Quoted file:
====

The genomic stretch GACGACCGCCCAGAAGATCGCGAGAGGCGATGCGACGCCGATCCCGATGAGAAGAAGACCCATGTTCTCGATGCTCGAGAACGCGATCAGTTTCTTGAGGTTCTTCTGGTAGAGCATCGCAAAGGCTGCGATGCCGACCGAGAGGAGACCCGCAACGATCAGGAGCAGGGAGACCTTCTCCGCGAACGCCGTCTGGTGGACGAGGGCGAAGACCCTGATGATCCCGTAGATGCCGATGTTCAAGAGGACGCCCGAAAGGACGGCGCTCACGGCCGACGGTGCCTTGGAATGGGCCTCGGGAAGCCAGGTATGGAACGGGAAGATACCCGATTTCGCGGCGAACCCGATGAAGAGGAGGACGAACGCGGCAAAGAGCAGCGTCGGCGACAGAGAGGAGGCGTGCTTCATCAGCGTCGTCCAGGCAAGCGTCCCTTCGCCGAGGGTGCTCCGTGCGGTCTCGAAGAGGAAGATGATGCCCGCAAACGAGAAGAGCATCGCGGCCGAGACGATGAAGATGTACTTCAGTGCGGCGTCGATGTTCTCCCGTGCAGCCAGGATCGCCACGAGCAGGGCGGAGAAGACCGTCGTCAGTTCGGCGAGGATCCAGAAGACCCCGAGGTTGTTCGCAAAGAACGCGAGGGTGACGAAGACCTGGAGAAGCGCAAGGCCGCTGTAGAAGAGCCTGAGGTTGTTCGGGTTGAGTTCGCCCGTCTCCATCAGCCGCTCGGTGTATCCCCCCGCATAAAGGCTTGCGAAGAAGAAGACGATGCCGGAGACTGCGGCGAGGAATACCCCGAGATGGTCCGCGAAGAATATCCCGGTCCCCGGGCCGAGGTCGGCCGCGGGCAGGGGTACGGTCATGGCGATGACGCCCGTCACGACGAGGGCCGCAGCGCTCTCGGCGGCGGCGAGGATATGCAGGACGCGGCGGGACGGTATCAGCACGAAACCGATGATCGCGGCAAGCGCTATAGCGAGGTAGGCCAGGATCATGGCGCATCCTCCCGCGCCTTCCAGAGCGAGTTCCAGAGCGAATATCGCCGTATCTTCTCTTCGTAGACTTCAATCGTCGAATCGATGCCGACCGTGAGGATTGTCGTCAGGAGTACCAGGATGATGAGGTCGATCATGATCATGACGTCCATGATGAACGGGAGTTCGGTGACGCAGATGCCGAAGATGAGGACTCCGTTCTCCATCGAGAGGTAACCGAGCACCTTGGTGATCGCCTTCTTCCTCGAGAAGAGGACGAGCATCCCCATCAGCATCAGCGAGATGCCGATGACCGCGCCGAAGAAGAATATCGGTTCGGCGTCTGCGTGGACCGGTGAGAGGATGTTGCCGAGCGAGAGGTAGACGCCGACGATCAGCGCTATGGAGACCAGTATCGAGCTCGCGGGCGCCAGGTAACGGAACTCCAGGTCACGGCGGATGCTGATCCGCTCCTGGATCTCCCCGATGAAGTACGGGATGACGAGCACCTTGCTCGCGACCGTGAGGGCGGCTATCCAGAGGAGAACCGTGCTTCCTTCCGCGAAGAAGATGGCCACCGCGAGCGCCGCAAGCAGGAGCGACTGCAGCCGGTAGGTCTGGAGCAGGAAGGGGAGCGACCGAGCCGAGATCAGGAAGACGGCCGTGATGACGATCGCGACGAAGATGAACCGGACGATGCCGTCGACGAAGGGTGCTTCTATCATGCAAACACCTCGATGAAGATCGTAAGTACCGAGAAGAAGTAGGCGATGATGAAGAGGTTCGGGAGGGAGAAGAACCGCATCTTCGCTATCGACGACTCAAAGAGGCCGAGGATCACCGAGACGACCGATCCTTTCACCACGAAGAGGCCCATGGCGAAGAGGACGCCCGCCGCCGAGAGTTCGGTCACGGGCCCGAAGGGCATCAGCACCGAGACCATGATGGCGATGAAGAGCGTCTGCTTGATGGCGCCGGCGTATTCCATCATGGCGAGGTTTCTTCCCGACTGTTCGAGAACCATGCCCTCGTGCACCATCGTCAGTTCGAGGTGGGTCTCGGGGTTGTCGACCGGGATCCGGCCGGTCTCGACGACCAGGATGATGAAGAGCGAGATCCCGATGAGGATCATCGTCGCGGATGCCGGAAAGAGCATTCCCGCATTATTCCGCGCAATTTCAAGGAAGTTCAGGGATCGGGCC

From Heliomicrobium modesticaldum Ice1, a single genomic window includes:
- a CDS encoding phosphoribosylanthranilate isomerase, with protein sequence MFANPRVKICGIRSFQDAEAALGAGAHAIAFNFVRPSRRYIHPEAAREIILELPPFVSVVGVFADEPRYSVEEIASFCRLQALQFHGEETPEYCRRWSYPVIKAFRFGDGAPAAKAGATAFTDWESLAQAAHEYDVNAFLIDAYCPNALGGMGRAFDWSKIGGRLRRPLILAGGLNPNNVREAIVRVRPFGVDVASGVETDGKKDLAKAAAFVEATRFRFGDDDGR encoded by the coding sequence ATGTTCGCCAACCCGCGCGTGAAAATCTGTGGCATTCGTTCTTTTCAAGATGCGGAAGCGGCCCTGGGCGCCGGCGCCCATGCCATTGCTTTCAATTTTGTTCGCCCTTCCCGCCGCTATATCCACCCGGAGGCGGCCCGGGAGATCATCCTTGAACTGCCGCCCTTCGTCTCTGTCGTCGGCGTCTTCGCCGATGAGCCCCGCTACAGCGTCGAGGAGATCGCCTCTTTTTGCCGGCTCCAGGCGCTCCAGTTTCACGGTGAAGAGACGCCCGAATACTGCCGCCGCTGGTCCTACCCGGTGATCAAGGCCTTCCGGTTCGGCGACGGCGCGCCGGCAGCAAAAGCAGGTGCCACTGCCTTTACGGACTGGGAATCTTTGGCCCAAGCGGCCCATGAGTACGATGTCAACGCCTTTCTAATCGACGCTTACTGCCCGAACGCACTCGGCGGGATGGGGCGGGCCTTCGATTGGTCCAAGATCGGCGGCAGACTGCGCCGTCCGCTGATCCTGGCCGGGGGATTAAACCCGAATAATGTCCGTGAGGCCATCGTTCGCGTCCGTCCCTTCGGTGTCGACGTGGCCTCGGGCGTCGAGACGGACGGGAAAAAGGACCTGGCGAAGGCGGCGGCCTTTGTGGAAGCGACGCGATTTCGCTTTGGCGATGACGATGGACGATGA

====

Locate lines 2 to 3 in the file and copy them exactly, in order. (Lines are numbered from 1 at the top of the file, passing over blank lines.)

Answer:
From Heliomicrobium modesticaldum Ice1, a single genomic window includes:
- a CDS encoding phosphoribosylanthranilate isomerase, with protein sequence MFANPRVKICGIRSFQDAEAALGAGAHAIAFNFVRPSRRYIHPEAAREIILELPPFVSVVGVFADEPRYSVEEIASFCRLQALQFHGEETPEYCRRWSYPVIKAFRFGDGAPAAKAGATAFTDWESLAQAAHEYDVNAFLIDAYCPNALGGMGRAFDWSKIGGRLRRPLILAGGLNPNNVREAIVRVRPFGVDVASGVETDGKKDLAKAAAFVEATRFRFGDDDGR encoded by the coding sequence ATGTTCGCCAACCCGCGCGTGAAAATCTGTGGCATTCGTTCTTTTCAAGATGCGGAAGCGGCCCTGGGCGCCGGCGCCCATGCCATTGCTTTCAATTTTGTTCGCCCTTCCCGCCGCTATATCCACCCGGAGGCGGCCCGGGAGATCATCCTTGAACTGCCGCCCTTCGTCTCTGTCGTCGGCGTCTTCGCCGATGAGCCCCGCTACAGCGTCGAGGAGATCGCCTCTTTTTGCCGGCTCCAGGCGCTCCAGTTTCACGGTGAAGAGACGCCCGAATACTGCCGCCGCTGGTCCTACCCGGTGATCAAGGCCTTCCGGTTCGGCGACGGCGCGCCGGCAGCAAAAGCAGGTGCCACTGCCTTTACGGACTGGGAATCTTTGGCCCAAGCGGCCCATGAGTACGATGTCAACGCCTTTCTAATCGACGCTTACTGCCCGAACGCACTCGGCGGGATGGGGCGGGCCTTCGATTGGTCCAAGATCGGCGGCAGACTGCGCCGTCCGCTGATCCTGGCCGGGGGATTAAACCCGAATAATGTCCGTGAGGCCATCGTTCGCGTCCGTCCCTTCGGTGTCGACGTGGCCTCGGGCGTCGAGACGGACGGGAAAAAGGACCTGGCGAAGGCGGCGGCCTTTGTGGAAGCGACGCGATTTCGCTTTGGCGATGACGATGGACGATGA